Her teammates no doubt appreciate that ability to put the ball right where it needs to be. Another thing they love about Wenger is her leadership quality. In fact, Derr said that she was his first-ever underclassmen to be elected a captain after earning that honor for the 2012 team.
"(Liz) is a great leader, and not only just on the field and in practice and stuff, but I think she’s a good role model and a good leader off the field too," Derr said. "Just the way she conducts herself and how she works with her teammates, she can lead without being threatening."
With Wenger returning for one more year of eligibility, the Lady Warriors will certainly benefit from Wenger’s leadership again in 2013.
"I’m excited to see what she does next season," Derr said. "There’s a few things that she needs to address and if she gets those straightened out, she’s going to be even more of a dominant force in the middle of the field."
Unfortunately for Manheim Central, though, Daniel will be moving on from the Lady Barons, where she will leave big shoes to fill. Like Wenger, Daniel also played at the center midfield position, and she was in the middle of everything that Central did both offensively and defensively.
Keener said that Daniel easily met all of the credentials to qualify for All-State honors.
"I was very happy for her," Keener remarked. "I was like, ‘I don’t know how they can’t take her.’ She was our corner hitter, so she would capitalize on a lot of goals, and if she didn’t score the goal, she was the one who probably started the play that led to the goal. Defensively, she was always getting back, she was always putting pressure on the ball and she was on defensive corners every time, no matter what … I don’t know what we would have done without her this year. She was definitely a big part of everything."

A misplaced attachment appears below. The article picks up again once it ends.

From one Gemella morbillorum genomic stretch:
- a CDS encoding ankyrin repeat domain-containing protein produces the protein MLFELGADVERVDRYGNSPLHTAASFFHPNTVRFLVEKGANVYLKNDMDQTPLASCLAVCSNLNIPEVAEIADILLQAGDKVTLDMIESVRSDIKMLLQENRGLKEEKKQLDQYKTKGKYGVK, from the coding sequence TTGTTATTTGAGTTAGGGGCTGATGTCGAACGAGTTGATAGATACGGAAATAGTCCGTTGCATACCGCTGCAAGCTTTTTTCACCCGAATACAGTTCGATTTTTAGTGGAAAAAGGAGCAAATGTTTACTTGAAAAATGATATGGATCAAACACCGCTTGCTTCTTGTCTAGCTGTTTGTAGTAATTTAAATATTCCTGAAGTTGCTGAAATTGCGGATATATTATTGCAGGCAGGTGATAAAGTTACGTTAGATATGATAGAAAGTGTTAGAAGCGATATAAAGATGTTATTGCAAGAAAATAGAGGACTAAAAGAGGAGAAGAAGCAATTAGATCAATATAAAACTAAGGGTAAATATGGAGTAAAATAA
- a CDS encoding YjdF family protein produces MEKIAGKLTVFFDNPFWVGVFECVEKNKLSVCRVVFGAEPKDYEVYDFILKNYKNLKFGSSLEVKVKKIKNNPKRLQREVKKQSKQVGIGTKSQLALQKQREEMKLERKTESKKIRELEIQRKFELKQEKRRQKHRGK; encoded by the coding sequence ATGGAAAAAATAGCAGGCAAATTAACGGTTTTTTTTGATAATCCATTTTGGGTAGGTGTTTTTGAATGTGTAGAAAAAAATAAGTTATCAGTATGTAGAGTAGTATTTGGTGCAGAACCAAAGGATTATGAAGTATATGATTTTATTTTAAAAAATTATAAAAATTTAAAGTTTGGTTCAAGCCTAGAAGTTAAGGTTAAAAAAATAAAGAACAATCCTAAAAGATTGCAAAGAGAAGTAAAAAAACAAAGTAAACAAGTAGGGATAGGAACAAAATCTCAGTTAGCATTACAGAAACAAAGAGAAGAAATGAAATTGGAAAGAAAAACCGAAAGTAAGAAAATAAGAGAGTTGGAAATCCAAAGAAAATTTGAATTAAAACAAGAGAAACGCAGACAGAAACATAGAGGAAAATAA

A Section Two First-Team All-Star, Daniel finished the season with five goals and nine assists. In her career, she found the back of the cage 25 times, while adding 17 helpers.
"Sometimes on offensive corners, I wouldn’t call a play and I’d say, ‘Paige, you do it as you see it,’" Keener said. "She’s a smart hockey player and I could just trust her to do what she needed to do, sometimes without having to ask her. Great qualities."
After helping to lead Central to a 9-9-1 record and a District Three Triple-A play-in appearance in her first season as the Lady Barons’ coach, Keener knows that one of her top priorities for 2013 will be finding a replacement for Daniel.
"She’s going to be a hard spot to fill," Keener said. "I need to find someone, though, who can shoot on corners and make decisions like she can. And I need someone who’s just as good as defensively and offensively to run that center mid spot. It’s going to be really hard to find someone who can do those things. She will be a hard act to follow." More ALL-STATE HOCKEY, page B-2